The Link Between Drug Addiction and Dopamine

A healthy brain detects and encourages desirable behaviors through pleasure, such as eating, socializing with others, and engaging in sexual activity. Because of the way our brains are wired, we are more prone to repeat rewarding behaviors. Dopamine is an important neurotransmitter in this process. Find out more about the link between drug addiction and dopamine below. 

To learn more about how we can help you overcome all obstacles to a sober and fulfilling life, contact Myrtle Beach Recovery.

How is Dopamine Tied to Drug Use?

Drugs produce tremendous euphoria and considerably higher dopamine surges, which reinforce the link between using the drug, the associated pleasure, and all of the environmental cues. When dopamine levels are high, the brain teaches itself to seek drugs rather than other, healthier goals and activities.

According to research, the most commonly abused drugs in humans (such as cocaine, alcohol, nicotine, amphetamines, and opiates) cause a neurochemical reaction that significantly increases the amount of dopamine released by neurons in the brain’s reward center.

Dopamine Deficiency Explained

Both alcoholics and drug addicts often start out with incredibly low dopamine levels. Dopamine levels are raised with substances like alcohol, sweets, and even drugs. Some people with psychiatric issues may take drugs in an effort to treat a dopamine shortage due to a genetic inability to absorb dopamine.

Dopamine deficiency symptoms can arise from a variety of causes, including a poor diet and medical conditions. Sugar and saturated fat-rich diets can reduce dopamine synthesis, resulting in a dopamine shortfall. Another cause of low dopamine levels is a lack of protein. You could also be lacking in copper, iron, zinc, and B complex vitamins.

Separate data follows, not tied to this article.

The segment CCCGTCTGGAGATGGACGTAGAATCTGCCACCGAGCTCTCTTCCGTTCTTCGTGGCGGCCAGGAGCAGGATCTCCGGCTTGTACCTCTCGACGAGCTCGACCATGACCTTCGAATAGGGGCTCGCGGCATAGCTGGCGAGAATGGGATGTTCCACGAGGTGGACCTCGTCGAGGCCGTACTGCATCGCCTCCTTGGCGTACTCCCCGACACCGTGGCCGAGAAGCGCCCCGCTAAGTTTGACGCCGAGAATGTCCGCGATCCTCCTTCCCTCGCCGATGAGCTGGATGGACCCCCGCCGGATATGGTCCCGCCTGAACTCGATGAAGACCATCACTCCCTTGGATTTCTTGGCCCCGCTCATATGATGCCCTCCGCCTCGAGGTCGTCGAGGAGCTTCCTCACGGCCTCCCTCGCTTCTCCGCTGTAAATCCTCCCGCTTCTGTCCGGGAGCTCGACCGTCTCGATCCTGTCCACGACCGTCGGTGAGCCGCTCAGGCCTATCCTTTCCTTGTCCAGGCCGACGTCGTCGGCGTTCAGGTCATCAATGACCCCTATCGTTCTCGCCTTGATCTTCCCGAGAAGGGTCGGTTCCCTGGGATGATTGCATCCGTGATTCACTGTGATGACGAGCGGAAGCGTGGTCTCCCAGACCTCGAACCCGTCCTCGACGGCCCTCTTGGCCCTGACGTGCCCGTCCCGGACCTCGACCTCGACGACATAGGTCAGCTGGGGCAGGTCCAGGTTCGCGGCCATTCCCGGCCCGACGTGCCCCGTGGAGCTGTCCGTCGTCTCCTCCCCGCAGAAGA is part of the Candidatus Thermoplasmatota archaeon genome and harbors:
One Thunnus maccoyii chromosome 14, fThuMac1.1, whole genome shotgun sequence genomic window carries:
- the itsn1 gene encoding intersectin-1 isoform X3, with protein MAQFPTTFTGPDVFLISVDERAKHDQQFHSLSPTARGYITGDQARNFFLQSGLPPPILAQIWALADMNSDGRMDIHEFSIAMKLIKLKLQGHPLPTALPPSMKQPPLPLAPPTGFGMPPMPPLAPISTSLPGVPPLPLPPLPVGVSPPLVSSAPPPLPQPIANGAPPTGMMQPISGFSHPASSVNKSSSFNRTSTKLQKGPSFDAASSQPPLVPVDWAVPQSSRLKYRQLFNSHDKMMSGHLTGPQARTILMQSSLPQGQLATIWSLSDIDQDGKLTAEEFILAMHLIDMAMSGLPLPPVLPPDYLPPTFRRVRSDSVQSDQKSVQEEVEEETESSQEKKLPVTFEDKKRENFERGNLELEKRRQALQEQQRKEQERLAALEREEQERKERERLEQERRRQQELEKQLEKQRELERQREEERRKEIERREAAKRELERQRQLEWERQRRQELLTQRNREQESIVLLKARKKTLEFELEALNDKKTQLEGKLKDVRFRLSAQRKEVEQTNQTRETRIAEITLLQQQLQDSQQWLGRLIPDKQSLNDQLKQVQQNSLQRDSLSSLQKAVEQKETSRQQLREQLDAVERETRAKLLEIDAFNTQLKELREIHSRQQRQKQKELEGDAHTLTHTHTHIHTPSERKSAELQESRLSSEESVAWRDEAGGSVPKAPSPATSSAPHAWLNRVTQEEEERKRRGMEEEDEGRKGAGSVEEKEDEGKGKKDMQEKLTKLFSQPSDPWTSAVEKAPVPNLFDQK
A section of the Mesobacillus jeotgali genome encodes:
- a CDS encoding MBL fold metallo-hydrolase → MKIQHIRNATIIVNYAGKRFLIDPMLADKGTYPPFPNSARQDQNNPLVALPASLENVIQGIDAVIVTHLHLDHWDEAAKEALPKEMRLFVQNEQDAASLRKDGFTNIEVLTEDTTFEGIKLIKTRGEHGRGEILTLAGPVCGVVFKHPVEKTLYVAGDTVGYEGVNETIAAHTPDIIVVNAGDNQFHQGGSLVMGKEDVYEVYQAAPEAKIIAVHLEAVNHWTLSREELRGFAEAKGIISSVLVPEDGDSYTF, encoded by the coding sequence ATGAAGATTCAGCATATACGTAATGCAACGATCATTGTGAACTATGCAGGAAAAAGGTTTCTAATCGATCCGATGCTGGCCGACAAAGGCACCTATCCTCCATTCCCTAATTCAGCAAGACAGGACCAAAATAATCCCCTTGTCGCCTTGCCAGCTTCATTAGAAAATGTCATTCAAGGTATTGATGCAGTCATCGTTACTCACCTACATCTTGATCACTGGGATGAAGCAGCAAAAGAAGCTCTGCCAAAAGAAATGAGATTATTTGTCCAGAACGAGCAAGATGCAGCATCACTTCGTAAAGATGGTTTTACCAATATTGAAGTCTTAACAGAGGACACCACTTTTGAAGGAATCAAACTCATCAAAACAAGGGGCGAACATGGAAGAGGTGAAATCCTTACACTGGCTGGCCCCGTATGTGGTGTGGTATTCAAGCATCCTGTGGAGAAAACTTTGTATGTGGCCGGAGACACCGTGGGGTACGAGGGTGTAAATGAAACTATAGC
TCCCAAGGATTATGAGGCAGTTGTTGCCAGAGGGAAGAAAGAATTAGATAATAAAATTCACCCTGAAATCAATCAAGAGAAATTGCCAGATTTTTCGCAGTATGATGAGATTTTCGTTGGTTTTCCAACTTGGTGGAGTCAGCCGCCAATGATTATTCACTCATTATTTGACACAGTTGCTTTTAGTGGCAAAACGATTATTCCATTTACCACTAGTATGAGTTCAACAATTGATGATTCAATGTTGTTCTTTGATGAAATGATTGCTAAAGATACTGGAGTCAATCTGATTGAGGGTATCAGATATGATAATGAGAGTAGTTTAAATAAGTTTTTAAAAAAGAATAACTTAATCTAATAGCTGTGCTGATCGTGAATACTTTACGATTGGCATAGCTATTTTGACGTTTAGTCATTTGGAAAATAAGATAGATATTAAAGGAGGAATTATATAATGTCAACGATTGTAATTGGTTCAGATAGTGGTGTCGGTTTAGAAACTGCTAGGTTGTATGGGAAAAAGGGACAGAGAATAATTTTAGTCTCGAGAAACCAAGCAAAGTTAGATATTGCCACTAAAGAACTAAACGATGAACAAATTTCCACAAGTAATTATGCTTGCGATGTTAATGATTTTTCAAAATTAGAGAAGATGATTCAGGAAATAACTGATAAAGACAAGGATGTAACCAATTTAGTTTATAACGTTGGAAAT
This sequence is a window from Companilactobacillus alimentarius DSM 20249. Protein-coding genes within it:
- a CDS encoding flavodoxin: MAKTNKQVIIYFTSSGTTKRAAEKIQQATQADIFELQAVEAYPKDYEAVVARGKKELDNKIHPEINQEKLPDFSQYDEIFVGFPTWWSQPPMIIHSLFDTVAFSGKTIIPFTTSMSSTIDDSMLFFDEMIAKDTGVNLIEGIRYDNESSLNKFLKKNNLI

Signs of lack of dopamine are:

  • Low motivation
  • Being worn out
  • An inability to focus
  • A lack of pleasure from hobbies
  • Irritability 
  • Anxiety
  • A low sex drive
  • Feelings of hopelessness
  • Insomnia or oversleeping

Other causes can be:

  • Stress
  • Obesity
  • Unhealthy dietary habits
  • A symptom of alcohol withdrawal
  • A symptom of drug use or withdrawal 
  • Alzheimer’s disease
  • Having restless leg syndrome

Some reasons for low dopamine levels are:

  • Not enough dopamine receptors
  • Dopamine production is too low
  • Defective or damaged dopamine receptors
  • There is an improper recirculation of dopamine
  • Dopamine is breaking down too fast

Drug Addiction and Dopamine

Unlike natural reward behaviors like playing a game or socializing, which end once the behavior is completed, the intensified dopamine response in the brain brought on by mood-altering drugs does not. As a result, cravings for the drug’s rewards persist even while using it, which promotes compulsive, repetitive use even when inebriated. 

After a while the brain will reduce the dopamine receptors altogether, to help adjust and balance out the flood of dopamine in the addict’s system. Because of this, compulsive behaviors increase. But also, it leads to a state called anhedonia, which is a loss of pleasure in activities that someone used to enjoy. The depressive feelings make the addict use drugs even more, to try to reverse this. 

This becomes even worse as the addict’s self-control is eroded which happens when the grey matter in the frontal cortex begins to reduce the addict’s ability to use rational thinking. This area of the brain helps you assess consequences and have great executive functioning skills, both are things the addict will need in order to achieve sobriety. The cycle that dopamine helps to create in addiction is devastating. 

There is No One Cause of Addiction

Addiction is complicated, and there are so many small things that contribute. Dopamine plays a large role but it isn’t the only thing that will affect the road to sobriety. We now believe that there are many biological factors including, genes, medical conditions, and whether or not the addict was exposed to drugs during the developmental stages of their brain. 

Furthermore, environmental factors play an important role too. How your home life is, if there are any traumas, or if others use alcohol around you will all contribute. Someone who is having trouble socially, and at work or school, will also lean towards alcohol, and drugs more often. These are only a few of the numerous elements that might lead to addiction but they don’t necessarily indicate that addiction will manifest.

Consider Myrtle Beach Recovery

If you or a loved one are struggling during recovery, let Myrtle Beach Recovery help you with our 12-step immersion program. Our experienced staff will help you work through the steps to help you regain control of your life.

Contact us today to learn more about our services and how we can help you on your journey to sobriety.